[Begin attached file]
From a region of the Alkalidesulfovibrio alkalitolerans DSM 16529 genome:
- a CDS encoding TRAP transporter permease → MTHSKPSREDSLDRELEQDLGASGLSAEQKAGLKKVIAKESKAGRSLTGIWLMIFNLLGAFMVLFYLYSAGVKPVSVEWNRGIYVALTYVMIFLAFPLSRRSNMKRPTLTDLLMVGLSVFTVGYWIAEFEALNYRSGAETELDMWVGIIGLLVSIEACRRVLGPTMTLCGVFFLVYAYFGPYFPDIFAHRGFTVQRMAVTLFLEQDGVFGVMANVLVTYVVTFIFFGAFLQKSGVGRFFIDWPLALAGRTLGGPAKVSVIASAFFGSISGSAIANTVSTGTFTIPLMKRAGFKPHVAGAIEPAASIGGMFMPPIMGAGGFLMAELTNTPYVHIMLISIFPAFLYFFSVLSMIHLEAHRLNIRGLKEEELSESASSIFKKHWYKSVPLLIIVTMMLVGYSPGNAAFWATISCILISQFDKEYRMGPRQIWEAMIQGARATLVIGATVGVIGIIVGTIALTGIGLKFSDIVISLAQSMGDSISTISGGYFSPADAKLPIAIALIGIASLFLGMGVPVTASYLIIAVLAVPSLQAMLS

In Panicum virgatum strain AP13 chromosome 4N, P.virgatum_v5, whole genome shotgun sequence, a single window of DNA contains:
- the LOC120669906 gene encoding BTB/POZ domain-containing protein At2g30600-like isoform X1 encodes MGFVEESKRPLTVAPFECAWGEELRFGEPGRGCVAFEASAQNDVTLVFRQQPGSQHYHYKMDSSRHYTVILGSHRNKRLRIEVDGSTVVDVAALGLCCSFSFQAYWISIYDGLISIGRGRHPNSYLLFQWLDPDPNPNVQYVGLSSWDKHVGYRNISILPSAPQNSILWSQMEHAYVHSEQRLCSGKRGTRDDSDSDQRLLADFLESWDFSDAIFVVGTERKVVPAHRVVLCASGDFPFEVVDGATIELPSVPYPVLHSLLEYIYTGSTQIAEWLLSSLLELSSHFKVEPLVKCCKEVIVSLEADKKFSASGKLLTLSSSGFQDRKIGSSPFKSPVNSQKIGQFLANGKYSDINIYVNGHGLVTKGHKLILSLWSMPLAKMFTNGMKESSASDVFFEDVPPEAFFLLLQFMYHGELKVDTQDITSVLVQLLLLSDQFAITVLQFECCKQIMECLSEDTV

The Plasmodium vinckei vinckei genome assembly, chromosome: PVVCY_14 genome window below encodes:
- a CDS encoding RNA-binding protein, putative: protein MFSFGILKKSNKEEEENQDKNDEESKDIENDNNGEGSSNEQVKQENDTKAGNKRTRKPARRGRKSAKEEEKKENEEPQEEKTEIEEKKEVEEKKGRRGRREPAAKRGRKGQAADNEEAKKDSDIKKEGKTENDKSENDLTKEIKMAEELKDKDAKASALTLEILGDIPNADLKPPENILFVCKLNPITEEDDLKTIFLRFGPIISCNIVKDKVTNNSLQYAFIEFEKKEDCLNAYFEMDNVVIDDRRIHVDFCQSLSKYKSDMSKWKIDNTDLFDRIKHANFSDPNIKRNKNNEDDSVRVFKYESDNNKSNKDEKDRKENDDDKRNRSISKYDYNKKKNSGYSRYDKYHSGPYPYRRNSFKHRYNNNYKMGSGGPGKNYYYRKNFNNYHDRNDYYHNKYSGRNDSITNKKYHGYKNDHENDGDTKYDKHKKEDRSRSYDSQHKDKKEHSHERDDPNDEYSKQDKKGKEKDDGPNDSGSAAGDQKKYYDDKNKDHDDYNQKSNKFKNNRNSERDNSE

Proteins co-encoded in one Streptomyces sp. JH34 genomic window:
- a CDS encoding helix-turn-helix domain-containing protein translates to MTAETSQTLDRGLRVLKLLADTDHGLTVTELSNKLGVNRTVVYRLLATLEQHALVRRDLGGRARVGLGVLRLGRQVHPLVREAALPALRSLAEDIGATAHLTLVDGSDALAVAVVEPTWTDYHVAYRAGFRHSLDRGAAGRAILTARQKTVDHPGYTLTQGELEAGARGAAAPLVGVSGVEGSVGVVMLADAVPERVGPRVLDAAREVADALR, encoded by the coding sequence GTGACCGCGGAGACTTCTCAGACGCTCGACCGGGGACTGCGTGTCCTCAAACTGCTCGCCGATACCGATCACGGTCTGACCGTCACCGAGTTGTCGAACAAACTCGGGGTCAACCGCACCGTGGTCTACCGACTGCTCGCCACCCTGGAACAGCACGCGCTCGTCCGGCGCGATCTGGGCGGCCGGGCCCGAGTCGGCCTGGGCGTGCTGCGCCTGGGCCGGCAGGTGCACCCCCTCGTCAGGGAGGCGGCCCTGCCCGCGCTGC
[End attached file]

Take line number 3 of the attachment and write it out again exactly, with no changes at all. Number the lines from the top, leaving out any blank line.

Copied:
In Panicum virgatum strain AP13 chromosome 4N, P.virgatum_v5, whole genome shotgun sequence, a single window of DNA contains: